$14,418.00$0.00
+$6,132.00
+74.00%
Buy (B-1-7)

GE
GENERAL ELECTRIC
100$30.01
$0.00
0.00%
$3,001.00$0.00
-$457.99
-13.24%
Buy (B-1-7)
FTR
FRONTIER COMMUNICATIONS
306.3025$3.54
$0.00
0.00%
$1,084.31$0.00
-$112.92
-9.43%
Buy (B-1-7)
CVX
CHEVRON CORP
8.0840$113.79
$0.00
0.00%
$919.88$0.00
-$83.47
-8.32%
Buy (B-1-7)
DPS
DR PEPPER SNAPPLE GROUP
25$90.03
$0.00
0.00%
$2,250.75$0.00
-$123.50
-5.20%
Underperform (B-3-7)
WMT
WAL-MART STORES INC
25.1644$65.66
$0.00
0.00%
$1,652.29$0.00
+$162.30
+10.89%
Neutral (A-2-7)
PFE
PFIZER INC
100.8103$31.42
$0.00
0.00%
$3,167.46$0.00
+$359.47
+12.80%
--
F
FORD MOTOR CO
171.6516$12.49
$0.00
0.00%
$2,143.93$0.00
+$312.54
+17.07%
Neutral (C-2-7)
DE
DEERE CO
12$107.99
$0.00
0.00%
$1,295.88$0.00
+$227.64
+21.31%
Buy (B-1-7)
KO
COCA COLA COM
50$41.45
$0.00
0.00%
$2,072.50$0.00
+$372.26
+21.90%
Buy (A-1-7)
BASFY
BASF SE SPONSORED ADR
18$97.44
$0.00
0.00%
$1,753.92$0.00
+$328.68
+23.06%
Buy (B-1-7)
ADM
ARCHER DANIELS MIDLD
30.1622$44.52
$0.00
0.00%
$1,342.82$0.00
+$266.33
+24.74%
Neutral (B-2-7)
XOM
EXXON MOBIL CORP COM
25.2139$85.51
$0.00
0.00%
$2,156.04$0.00
+$439.92
+25.64%
Neutral (A-2-7)
WM
WASTE MANAGEMENT INC NEW
30$69.64
$0.00
0.00%
$2,089.20$0.00
+$465.60
+28.68%
Buy (B-1-7)
D
DOMINION RES INC NEW VA
64.6082$75.52
$0.00
0.00%
$4,879.21$0.00
+$1,140.14
+30.49%
Buy (A-1-7)
FCPT
FOUR CORNERS PROPERTY TR
16.1415$21.51
$0.00
0.00%
$347.20$0.00
+$82.69
+31.63%
--
DOW
DOW CHEMICAL CO
100.8194$61.31
$0.00
0.00%
$6,181.24$0.00
+$1,516.25
+32.50%
Buy (C-1-7)
GLW
CORNING INC
60.3625$26.68
$0.00
0.00%
$1,610.47$0.00
+$416.68
+34.90%
Neutral (C-2-7)
T
AT&T INC
30.4084$42.01
$0.00
0.00%
$1,277.46$0.00
+$343.77
+36.82%
Buy (A-1-7)
FMC
FMC CORP COM NEW
40.1127$61.75
$0.00
0.00%
$2,476.96$0.00
+$828.37
+50.25%
Underperform (B-3-7)
K
KELLOGG CO
75.5947$73.00
$0.00
0.00%
$5,518.41$0.00
+$1,866.42
+51.11%
Underperform (B-3-7)
CPB
CAMPBELL SOUP CO
88.3412$62.58
$0.00
0.00%
$5,528.39$0.00
+$2,092.11
+60.88%
Neutral (B-2-7)
CAT
CATERPILLAR INC DEL
20$98.99
$0.00
0.00%
$1,979.80$0.00
+$768.21
+63.41%
Neutral (B-2-7)
DRI
DARDEN RESTAURANTS INC
33.2835$73.56
$0.00
0.00%
$2,448.33$0.00
+$951.85
+63.61%
Underperform (C-3-8)
MGA
MAGNA INTL INC CL A VTG
100.3904$42.76
$0.00
0.00%
$4,292.69$0.00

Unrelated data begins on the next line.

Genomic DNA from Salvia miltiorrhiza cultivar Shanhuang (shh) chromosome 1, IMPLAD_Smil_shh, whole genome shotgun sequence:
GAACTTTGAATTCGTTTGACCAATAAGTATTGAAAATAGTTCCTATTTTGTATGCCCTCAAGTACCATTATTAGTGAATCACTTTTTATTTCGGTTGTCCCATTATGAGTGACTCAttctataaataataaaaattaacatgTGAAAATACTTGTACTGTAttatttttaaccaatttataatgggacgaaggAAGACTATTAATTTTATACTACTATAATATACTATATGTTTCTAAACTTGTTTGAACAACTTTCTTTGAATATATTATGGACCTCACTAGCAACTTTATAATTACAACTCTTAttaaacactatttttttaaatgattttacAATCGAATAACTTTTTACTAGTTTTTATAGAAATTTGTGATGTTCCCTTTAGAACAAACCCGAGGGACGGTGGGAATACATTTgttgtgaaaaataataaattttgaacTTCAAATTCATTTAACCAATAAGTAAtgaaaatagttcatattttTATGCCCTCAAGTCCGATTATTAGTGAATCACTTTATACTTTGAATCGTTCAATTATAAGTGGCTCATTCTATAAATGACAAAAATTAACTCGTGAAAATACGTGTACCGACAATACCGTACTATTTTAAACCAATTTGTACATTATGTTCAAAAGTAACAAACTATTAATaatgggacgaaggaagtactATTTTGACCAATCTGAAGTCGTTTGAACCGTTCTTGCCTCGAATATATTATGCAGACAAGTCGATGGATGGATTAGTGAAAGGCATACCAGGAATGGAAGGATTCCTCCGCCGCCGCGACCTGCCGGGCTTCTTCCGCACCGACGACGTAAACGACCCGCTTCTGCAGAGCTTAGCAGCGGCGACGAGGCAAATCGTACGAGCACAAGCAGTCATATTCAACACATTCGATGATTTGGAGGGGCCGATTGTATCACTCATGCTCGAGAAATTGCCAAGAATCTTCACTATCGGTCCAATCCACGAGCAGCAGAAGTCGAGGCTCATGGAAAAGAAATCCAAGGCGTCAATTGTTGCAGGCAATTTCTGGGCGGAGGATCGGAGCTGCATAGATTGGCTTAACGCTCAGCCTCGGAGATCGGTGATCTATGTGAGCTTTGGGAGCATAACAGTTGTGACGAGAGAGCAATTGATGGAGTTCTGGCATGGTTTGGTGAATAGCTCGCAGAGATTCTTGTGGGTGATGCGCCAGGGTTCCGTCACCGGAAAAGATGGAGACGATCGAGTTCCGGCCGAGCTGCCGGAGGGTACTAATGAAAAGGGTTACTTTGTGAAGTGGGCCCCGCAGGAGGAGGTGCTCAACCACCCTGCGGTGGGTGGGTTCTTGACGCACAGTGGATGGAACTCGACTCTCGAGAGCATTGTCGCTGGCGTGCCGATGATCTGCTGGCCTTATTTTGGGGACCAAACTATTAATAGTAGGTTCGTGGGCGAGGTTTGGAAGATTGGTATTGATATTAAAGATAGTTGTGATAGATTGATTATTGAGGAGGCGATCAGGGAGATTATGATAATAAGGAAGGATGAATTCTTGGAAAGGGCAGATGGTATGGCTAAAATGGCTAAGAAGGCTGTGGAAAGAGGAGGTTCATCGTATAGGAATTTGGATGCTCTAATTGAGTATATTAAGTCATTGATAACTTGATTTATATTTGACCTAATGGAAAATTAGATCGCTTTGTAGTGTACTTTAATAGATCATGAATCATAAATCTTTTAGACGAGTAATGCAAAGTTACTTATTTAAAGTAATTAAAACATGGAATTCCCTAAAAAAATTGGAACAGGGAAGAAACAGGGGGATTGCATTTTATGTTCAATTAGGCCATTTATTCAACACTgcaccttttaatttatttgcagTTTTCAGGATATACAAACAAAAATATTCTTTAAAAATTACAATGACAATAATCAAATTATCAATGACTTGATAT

+$1,730.79
+67.56%
Underperform (C-3-7)
INTC
INTEL CORP
50.3575$37.98
$0.00
0.00%
$1,912.58$0.00
+$887.09
+86.50%
Buy (B-1-7)
BAC
BANK OF AMERICA CORP
67.1957$23.36
$0.00
0.00%
$1,569.69$0.00
+$744.98
+90.33%
--
KALU
KAISER ALUM CORP
50.2404$79.61
$0.00
0.00%
$3,999.64$0.00
+$1,947.15
+94.87%
Underperform (C-3-7)
MDLZ
MONDELEZ INTERNATIONAL
80.3242$44.20
$0.00
0.00%
$3,550.33$0.00
+$1,795.24
+102.29%
Buy (B-1-7)
BRKB
BERKSHIRE HATHAWAYINC
100$164.40
$0.00
0.00%
$16,440.00$0.00
+$8,345.01
+103.09%
--
SWK
STANLEY BLACK & DECKER
25$125.03
$0.00
0.00%
$3,125.75$0.00
+$1,588.51
+103.34%
--
UTX
UNITED TECHS CORP COM
25.1356$109.70
$0.00
0.00%
$2,757.38$0.00
+$1,483.13
+116.39%
Buy (B-1-7)
MORN
MORNINGSTAR INC
25.0622$75.14
$0.00
0.00%
$1,883.17$0.00
+$1,053.89
+127.09%
--
MMM
3M COMPANY
25.1632$177.48
$0.00
0.00%
$4,465.96$0.00
+$2,552.59
+133.41%
Buy (B-1-7)
MO
ALTRIA GROUP INC
75$71.03
$0.00
0.00%
$5,327.25$0.00
+$3,109.26
+140.18%
Buy (B-1-7)
KHC
KRAFT (THE) HEINZ CO SHS
26.1633$89.43
$0.00
0.00%
$2,339.78$0.00
+$1,412.87
+154.87%
Buy (B-1-7)
COST
COSTCO WHOLESALE CRP DEL
25.0691$162.06
$0.00
0.00%
$4,062.70$0.00
+$2,591.45
+176.14%
Buy (B-1-7)
RTN
RAYTHEON CO DELAWARE NEW
29.1865$145.88
$0.00
0.00%
$4,257.73$0.00
+$2,921.57
+218.65%
Buy (A-1-7)
LUV
SOUTHWEST AIRLNS CO
200.4342$52.70
$0.00
0.00%
$10,562.88$0.00
+$8,012.19
+314.12%
Buy (B-1-7)
DIS
DISNEY (WALT) CO COM STK
50$109.30
$0.00
0.00%
$5,465.00$0.00
+$4,180.01
+325.30%
Buy (B-1-7)
CAR
AVIS BUDGET GROUP INC
150$39.25
$0.00
0.00%
$5,887.50$0.00
+$5,775.00
+5,133.33%





















1 comment:

  1. Nearly every stock in this list - including some that have gone up 300% or more, at one time or another, were worth less than I paid for them.

    Stifling the urge to "Sell" when a stock goes down in value is the hardest part!

    ReplyDelete